I've been stung twice by hornets recently. A longstanding hive of wild bees on our property also has disappeared. Naturally I'm blaming George Bush. He's responsible for so many disasters, might as well pin these on him too.
But seriously … this youa culpa isn't all that far-fetched. The climate, in Oregon and elsewhere, is changing due to global warming. That's having effects on plants and the insects that pollinate them.
In Europe global warming is being blamed for the spread of the Asian Hornet into France and potentially Great Britain. These are giant hornets renowned for their vicious stings.
I don't know what kind of hornet stung me. Both times it was on the top of my head while I was walking around our neighborhood lake. I'd been watching out for yellow jacket nests in the ground. They usually appear this time of year.
Laurel and I are expert at spotting and killing yellow jackets. Hornet nests, though, were uncharted territory. In the seventeen years we've lived in rural south Salem, I don't think we've ever been stung by a hornet. This summer, thrice (Laurel got stung once). Something has changed.
A neighbor with a bee suit took care of the first nest, which was hanging from an oak tree branch. We handled the second ourselves. It was in a fir tree close to the trail I was on when attacked.
Laurel bravely sprayed it, aiming at the nest's opening, while I not-so-bravely stood farther away, providing flashlight assistance (it's advisable to kill yellow jackets and hornets at night, when it's cooler and they're not very active).
Is it a coincidence that the wild bee hive disappeared just as the hornets thrived? Maybe. But it's also possible that climate change is messing with the balance of insect nature in ways that aren't well understood yet.
Last night I read a fascinating article in The New Yorker by Elizabeth Kolbert, "Stung. Where have all the bees gone?" She describes the worrying phenomenon of colony collapse disorder (C.C. D.), a serious but poorly understood problem in both Oregon and the rest of the world. (See "Bees Vanish and Scientists Race for Reasons")
Kolbert mentions a 2006 report titled The Status of Pollinators in North America.
Among the many possible contributing factors that the report cited are habitat loss, pesticide use, climate change, and introduced pathogens. May Berenbaum, a professor of entomology at the University of Illinois, chaired the National Research Council panel.; she recently characterized C.C.D. as "a crisis on top of a crisis."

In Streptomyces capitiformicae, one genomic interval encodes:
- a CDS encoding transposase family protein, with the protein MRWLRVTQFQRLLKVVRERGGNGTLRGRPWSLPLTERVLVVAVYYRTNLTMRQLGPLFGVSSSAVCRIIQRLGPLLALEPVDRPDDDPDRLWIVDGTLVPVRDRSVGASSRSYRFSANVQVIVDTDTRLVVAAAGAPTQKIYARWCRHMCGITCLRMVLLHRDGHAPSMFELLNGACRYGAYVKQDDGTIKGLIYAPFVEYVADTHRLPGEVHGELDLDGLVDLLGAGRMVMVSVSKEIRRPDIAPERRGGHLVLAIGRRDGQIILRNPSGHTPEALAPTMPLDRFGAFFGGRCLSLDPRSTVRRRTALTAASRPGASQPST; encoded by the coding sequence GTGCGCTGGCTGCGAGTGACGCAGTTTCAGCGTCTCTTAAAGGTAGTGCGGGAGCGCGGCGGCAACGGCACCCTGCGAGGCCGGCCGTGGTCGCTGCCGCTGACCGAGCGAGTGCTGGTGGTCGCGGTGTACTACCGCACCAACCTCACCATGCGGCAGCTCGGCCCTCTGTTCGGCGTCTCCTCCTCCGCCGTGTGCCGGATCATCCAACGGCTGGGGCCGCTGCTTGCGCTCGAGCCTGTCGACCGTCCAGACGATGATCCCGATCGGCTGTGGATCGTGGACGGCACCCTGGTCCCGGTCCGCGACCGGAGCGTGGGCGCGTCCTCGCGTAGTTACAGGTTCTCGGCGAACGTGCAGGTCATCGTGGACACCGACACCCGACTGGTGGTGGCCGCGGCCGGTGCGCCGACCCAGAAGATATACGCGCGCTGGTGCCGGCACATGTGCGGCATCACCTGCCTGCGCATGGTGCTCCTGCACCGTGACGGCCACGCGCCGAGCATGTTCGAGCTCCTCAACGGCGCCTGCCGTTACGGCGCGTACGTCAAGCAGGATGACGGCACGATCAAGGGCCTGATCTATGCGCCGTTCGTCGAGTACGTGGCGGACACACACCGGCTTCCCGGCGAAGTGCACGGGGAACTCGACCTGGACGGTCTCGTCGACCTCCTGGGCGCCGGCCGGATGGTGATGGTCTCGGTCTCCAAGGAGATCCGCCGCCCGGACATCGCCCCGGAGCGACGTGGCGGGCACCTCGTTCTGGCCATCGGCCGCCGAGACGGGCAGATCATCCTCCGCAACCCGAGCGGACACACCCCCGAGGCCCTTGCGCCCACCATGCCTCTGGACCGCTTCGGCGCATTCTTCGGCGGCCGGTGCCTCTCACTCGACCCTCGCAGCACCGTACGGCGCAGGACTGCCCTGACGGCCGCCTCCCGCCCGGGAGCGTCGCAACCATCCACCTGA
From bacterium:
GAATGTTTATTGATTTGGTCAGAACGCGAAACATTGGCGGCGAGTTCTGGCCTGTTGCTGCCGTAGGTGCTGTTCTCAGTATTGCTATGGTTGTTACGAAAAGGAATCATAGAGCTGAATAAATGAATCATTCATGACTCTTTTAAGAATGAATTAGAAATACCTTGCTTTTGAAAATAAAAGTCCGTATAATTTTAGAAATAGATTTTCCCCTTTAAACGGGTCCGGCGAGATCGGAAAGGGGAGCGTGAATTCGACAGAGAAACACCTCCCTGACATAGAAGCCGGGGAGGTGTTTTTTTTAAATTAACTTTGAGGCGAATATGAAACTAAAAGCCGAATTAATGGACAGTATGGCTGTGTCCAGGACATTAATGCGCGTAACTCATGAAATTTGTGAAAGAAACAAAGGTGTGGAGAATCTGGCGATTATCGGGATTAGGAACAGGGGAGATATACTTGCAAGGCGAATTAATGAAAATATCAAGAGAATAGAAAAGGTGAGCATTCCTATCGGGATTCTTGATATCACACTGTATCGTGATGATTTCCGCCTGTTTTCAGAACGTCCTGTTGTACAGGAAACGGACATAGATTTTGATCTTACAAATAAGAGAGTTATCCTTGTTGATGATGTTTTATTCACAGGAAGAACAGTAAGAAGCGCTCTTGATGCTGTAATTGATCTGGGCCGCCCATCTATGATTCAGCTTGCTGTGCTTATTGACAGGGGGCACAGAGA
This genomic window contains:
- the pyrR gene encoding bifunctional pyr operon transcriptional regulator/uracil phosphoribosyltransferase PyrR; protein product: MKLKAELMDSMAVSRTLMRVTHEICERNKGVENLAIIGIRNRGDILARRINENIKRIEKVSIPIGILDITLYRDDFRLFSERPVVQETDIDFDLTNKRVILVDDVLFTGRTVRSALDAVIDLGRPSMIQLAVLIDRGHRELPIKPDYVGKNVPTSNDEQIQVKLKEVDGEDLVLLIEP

"We can't count on wild pollinators because we've so altered the landscape that many are no longer viable," she said.
Well, I can testify that wild hornets still are viable. And that buying stock in whoever makes Benadryl could be a savvy investment ploy, because if hornets are increasing because of global warming lots more people are going to be chugging this antihistamine after getting stung, just like I did.
In my heart of hearts I know that blaming George Bush for my stings is a bit irrational. Yes, he's irritatingly clueless about the reality of global warming, just as he is about many other things. However, the decline of bees and the rise of hornets in our neighborhood surely is the result of numerous causes, climate change being only one possibility.
At the same time, there was something fitting about the way I slapped my head when I felt the hornets sting me. It's what I feel like doing much of the time when I hear about clueless George denying some evident scientific, political, or military fact.
So until the American voters get rid of his hornet's nest of incompetency by electing our next president in November 2008, I think I'll keep on viewing my stings as George Bush's fault.
My lip swelled up after the first attack. It felt and looked strange. The next day it was back to normal. That's the way I'm looking forward to feeling when a new Democratic president takes the oath of office.
Normal again, after eight years of getting stung by neoconservative blunders.